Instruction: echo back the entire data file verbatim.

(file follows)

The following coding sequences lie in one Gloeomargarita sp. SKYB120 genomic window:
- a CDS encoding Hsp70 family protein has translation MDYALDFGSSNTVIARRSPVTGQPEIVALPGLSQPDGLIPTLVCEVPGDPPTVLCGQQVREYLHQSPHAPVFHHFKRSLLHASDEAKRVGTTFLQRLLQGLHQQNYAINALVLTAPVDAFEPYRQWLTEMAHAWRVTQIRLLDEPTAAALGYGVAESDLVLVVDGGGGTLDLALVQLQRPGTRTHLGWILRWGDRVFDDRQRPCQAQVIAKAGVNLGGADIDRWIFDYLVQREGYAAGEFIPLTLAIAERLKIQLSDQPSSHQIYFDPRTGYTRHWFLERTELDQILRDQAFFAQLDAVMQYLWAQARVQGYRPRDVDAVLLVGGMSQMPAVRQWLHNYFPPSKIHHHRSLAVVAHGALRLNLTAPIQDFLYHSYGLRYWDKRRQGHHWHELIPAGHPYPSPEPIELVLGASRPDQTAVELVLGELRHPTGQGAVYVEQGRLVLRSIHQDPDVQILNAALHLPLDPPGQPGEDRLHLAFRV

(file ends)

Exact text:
The following coding sequences lie in one Gloeomargarita sp. SKYB120 genomic window:
- a CDS encoding Hsp70 family protein has translation MDYALDFGSSNTVIARRSPVTGQPEIVALPGLSQPDGLIPTLVCEVPGDPPTVLCGQQVREYLHQSPHAPVFHHFKRSLLHASDEAKRVGTTFLQRLLQGLHQQNYAINALVLTAPVDAFEPYRQWLTEMAHAWRVTQIRLLDEPTAAALGYGVAESDLVLVVDGGGGTLDLALVQLQRPGTRTHLGWILRWGDRVFDDRQRPCQAQVIAKAGVNLGGADIDRWIFDYLVQREGYAAGEFIPLTLAIAERLKIQLSDQPSSHQIYFDPRTGYTRHWFLERTELDQILRDQAFFAQLDAVMQYLWAQARVQGYRPRDVDAVLLVGGMSQMPAVRQWLHNYFPPSKIHHHRSLAVVAHGALRLNLTAPIQDFLYHSYGLRYWDKRRQGHHWHELIPAGHPYPSPEPIELVLGASRPDQTAVELVLGELRHPTGQGAVYVEQGRLVLRSIHQDPDVQILNAALHLPLDPPGQPGEDRLHLAFRV